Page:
Introduction to the Bible - 22 - Song of Solomon

Introduction to the Song of Solomon

by Shad Sluiter 

The greatest song of love

King Solomon of Israel wrote over 1005 songs and 3000 proverbs (1 Kings 4:32).  Of these 1005 songs, this “Song of Songs” is taken to be the very best of the best of all his songs in the same way that “the King of kings and the Lord of lords” (Revelation 19:16) means that Christ is the King of all kings who ever reigned and the Lord of anyone who ever ruled.  

History and Background

Solomon’s life followed a roller-coaster path of closeness to God and spiritual coldness.  His first days of being king were marked by humility and simplicity.

 “And now, O LORD my God, thou hast made thy servant king instead of David my father: and I am but a little child: I know not how to go out or come in.” 1 Kings 3:7

However later in his life he indulged in idolatry and forsook God.

 “For it came to pass, when Solomon was old, that his wives turned away his heart after other gods: and his heart was not perfect with the LORD his God, as was the heart of David his father.” 1 Kings 11:4

 “And the LORD was angry with Solomon, because his heart was turned from the LORD God of Israel, which had appeared unto him twice” 1 Kings 11:9

Contrast with Ecclesiastes

Many experts consider the Song of Solomon to have been written early in his life. Later, towards the end of his life, he apparently returned to close fellowship with God. His book of Ecclesiastes indicates that he regretted that he had squandered his time, energy and wealth on everything except his pursuit of God.  His lesson learned, he realized that only God can really satisfy the human heart.

“Let us hear the conclusion of the whole matter: Fear God, and keep his commandments: for this is the whole duty of man.” Ecclesiastes 12:13

The strong contrast in emotions between the state of thinking of Solomon in Ecclesiastes is shown in the inability of the material world to fill an empty heart – “all is vanity” – and the inability of the human heart to contain the joy of being the person who fills a special relationship designed by God – “I am my beloved's, and my beloved is mine”.

Theories of interpretation

There have been various opinions about the meaning of the book of the Song of Solomon.  Obviously it is wonderful literature with colorful language filled with romantic sentiments.  However, the ancient Jews were not inclined to include a piece of writing in the inspired collection of scriptures just because it was well written by an expert poet.  To them it obviously contained spiritual teaching.  The meaning of the book is a love song, but also goes beyond the romantic language of a young married couple to another, similar relationship.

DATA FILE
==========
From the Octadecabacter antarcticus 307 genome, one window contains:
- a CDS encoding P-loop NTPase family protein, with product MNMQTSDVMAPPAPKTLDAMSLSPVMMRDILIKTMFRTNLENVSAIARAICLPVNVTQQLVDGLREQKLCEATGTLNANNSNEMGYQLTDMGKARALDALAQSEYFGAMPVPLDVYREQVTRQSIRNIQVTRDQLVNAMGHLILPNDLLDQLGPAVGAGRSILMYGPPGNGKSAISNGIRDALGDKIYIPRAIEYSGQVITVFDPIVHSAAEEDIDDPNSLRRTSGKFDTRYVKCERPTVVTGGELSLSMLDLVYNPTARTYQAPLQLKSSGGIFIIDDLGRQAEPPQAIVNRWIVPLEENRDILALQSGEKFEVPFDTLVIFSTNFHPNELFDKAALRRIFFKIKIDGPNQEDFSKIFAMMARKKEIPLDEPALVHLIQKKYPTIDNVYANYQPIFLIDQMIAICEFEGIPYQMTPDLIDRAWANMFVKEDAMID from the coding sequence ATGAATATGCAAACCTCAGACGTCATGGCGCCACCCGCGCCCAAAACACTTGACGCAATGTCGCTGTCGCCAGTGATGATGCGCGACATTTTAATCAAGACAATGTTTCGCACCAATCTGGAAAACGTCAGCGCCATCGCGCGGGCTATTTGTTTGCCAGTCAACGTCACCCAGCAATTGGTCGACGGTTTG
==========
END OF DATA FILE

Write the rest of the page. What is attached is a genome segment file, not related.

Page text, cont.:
1) Literal Meaning – The love between a husband and wife

Who is Solomon’s Wife?

Solomon wrote the Song of Solomon as an expression of love between him and his young wife.  A Shulamite (6:13) is the identity of the "black but comely" (Song of Solomon 1:5) princess in the Song of Songs.  Her name has the sound of 'shalom' for peace and 'Yerushalayim' for Jerusalem. Although her identity is unknown, several suggestions have been made. 

She must have been a resident of Shunem, the little village in the tribe of Issachar, to the north of Jezreel (Josh. 19:18), where the Philistines encamped against Saul (1 Sam. 28:4), and where Elisha stayed for a while with a woman who’s son was raised to life (2 Kings 4:8-37).  One possible shunemite woman mentioned in the Bible is Abishag, the woman who took care of David (1 Kings 1:1-15) in his old age.  We also know that Solomon married Pharoah’s daughter (1 Kings 3:1).  However, nothing in the Song of Songs tells us definitely who she was. She must have been his first wife since he later wrote in Ecclesiastes 9:9  “Enjoy life with the wife whom you love, all the days of your vain life that he has given you under the sun”. Later he sinned against God by marrying an additional 699 wives and 300 concubines (1 Kings 11:3).

The difference between pornographic sex and passionate love

If we understanding the book as a song between a bridegroom and his bride, we learn that God’s view of sexual pleasure within the marriage bond is one of life’s greatest pleasures.  Although many have falsely accused the church of saying that “sex is evil”, the reality is that many have failed to distinguish between lust and passionate love for one’s spouse.  Lust wants to take, hoard and steal.  Love always gives, feels for the other person and exalts.

The song exalts purity, romance and affection between two people who are truely in love rather than in selfish lust.  While the New Testament may explain the duties and responsibilities of selfless love and submission (Ephesians 5:18-33; 1 Corinthians 7:1-5; 13:1-8; Colossians 3:18-19; 1 Peter 3:1-7), the Song of Solomon illustrates the passion of this beautiful theme. 

The outline

This love story takes us from the days of courtship (1:1-3:5), to their first love of marriage (3:6-5:1) until their love matures to weather storms of life as well as sunny days (5:2-8:14).